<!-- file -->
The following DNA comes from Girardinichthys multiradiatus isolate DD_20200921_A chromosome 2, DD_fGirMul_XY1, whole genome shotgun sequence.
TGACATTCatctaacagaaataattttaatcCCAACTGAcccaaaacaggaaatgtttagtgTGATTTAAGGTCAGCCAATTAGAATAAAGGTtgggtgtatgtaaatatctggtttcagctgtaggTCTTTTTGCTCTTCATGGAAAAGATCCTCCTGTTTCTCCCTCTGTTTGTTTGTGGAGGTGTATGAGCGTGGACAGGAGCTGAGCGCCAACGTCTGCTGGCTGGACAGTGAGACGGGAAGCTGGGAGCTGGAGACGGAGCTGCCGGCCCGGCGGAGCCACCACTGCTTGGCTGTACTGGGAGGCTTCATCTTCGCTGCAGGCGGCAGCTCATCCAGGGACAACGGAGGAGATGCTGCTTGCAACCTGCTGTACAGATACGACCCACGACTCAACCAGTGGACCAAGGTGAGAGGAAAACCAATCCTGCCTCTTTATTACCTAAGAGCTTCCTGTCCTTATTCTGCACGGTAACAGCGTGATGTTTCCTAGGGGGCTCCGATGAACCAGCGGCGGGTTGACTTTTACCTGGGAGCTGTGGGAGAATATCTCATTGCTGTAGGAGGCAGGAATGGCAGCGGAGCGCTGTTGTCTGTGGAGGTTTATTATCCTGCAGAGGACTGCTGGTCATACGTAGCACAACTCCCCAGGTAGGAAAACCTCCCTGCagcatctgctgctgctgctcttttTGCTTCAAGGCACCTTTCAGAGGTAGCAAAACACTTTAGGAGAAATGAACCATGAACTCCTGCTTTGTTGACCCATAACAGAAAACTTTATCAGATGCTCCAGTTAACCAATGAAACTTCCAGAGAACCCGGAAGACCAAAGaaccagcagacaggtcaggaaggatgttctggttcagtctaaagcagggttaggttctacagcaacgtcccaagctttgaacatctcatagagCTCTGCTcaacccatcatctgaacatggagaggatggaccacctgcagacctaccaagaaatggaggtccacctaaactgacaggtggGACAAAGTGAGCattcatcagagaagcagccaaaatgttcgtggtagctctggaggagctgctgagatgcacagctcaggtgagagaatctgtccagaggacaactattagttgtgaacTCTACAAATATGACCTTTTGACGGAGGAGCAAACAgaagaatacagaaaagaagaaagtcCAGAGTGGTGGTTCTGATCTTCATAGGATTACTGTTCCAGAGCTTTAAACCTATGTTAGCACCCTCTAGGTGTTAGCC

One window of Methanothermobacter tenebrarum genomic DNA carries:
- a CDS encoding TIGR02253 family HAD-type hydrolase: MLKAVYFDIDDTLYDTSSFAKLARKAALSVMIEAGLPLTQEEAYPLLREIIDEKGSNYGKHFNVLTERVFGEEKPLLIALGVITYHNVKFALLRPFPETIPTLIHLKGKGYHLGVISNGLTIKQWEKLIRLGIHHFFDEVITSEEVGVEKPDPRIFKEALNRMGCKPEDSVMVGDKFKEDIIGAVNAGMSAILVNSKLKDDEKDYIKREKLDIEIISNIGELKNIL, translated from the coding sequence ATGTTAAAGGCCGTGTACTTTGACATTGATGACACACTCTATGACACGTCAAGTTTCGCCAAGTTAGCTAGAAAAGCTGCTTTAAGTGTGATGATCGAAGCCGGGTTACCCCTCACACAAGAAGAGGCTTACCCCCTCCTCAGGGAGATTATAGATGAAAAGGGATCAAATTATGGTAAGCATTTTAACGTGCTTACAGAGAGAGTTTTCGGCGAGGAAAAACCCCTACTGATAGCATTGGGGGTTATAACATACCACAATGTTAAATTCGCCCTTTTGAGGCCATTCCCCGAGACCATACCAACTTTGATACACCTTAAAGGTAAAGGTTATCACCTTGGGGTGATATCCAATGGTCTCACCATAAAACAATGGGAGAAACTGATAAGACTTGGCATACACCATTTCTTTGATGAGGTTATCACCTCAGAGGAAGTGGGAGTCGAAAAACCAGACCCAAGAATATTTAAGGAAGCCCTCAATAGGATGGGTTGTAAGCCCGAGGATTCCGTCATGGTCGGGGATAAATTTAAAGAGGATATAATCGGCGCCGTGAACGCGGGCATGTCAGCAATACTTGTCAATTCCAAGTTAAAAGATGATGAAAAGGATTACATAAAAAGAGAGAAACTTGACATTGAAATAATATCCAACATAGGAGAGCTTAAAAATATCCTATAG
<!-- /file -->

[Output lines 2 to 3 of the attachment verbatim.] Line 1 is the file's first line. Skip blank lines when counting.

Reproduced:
TGACATTCatctaacagaaataattttaatcCCAACTGAcccaaaacaggaaatgtttagtgTGATTTAAGGTCAGCCAATTAGAATAAAGGTtgggtgtatgtaaatatctggtttcagctgtaggTCTTTTTGCTCTTCATGGAAAAGATCCTCCTGTTTCTCCCTCTGTTTGTTTGTGGAGGTGTATGAGCGTGGACAGGAGCTGAGCGCCAACGTCTGCTGGCTGGACAGTGAGACGGGAAGCTGGGAGCTGGAGACGGAGCTGCCGGCCCGGCGGAGCCACCACTGCTTGGCTGTACTGGGAGGCTTCATCTTCGCTGCAGGCGGCAGCTCATCCAGGGACAACGGAGGAGATGCTGCTTGCAACCTGCTGTACAGATACGACCCACGACTCAACCAGTGGACCAAGGTGAGAGGAAAACCAATCCTGCCTCTTTATTACCTAAGAGCTTCCTGTCCTTATTCTGCACGGTAACAGCGTGATGTTTCCTAGGGGGCTCCGATGAACCAGCGGCGGGTTGACTTTTACCTGGGAGCTGTGGGAGAATATCTCATTGCTGTAGGAGGCAGGAATGGCAGCGGAGCGCTGTTGTCTGTGGAGGTTTATTATCCTGCAGAGGACTGCTGGTCATACGTAGCACAACTCCCCAGGTAGGAAAACCTCCCTGCagcatctgctgctgctgctcttttTGCTTCAAGGCACCTTTCAGAGGTAGCAAAACACTTTAGGAGAAATGAACCATGAACTCCTGCTTTGTTGACCCATAACAGAAAACTTTATCAGATGCTCCAGTTAACCAATGAAACTTCCAGAGAACCCGGAAGACCAAAGaaccagcagacaggtcaggaaggatgttctggttcagtctaaagcagggttaggttctacagcaacgtcccaagctttgaacatctcatagagCTCTGCTcaacccatcatctgaacatggagaggatggaccacctgcagacctaccaagaaatggaggtccacctaaactgacaggtggGACAAAGTGAGCattcatcagagaagcagccaaaatgttcgtggtagctctggaggagctgctgagatgcacagctcaggtgagagaatctgtccagaggacaactattagttgtgaacTCTACAAATATGACCTTTTGACGGAGGAGCAAACAgaagaatacagaaaagaagaaagtcCAGAGTGGTGGTTCTGATCTTCATAGGATTACTGTTCCAGAGCTTTAAACCTATGTTAGCACCCTCTAGGTGTTAGCC

One window of Methanothermobacter tenebrarum genomic DNA carries: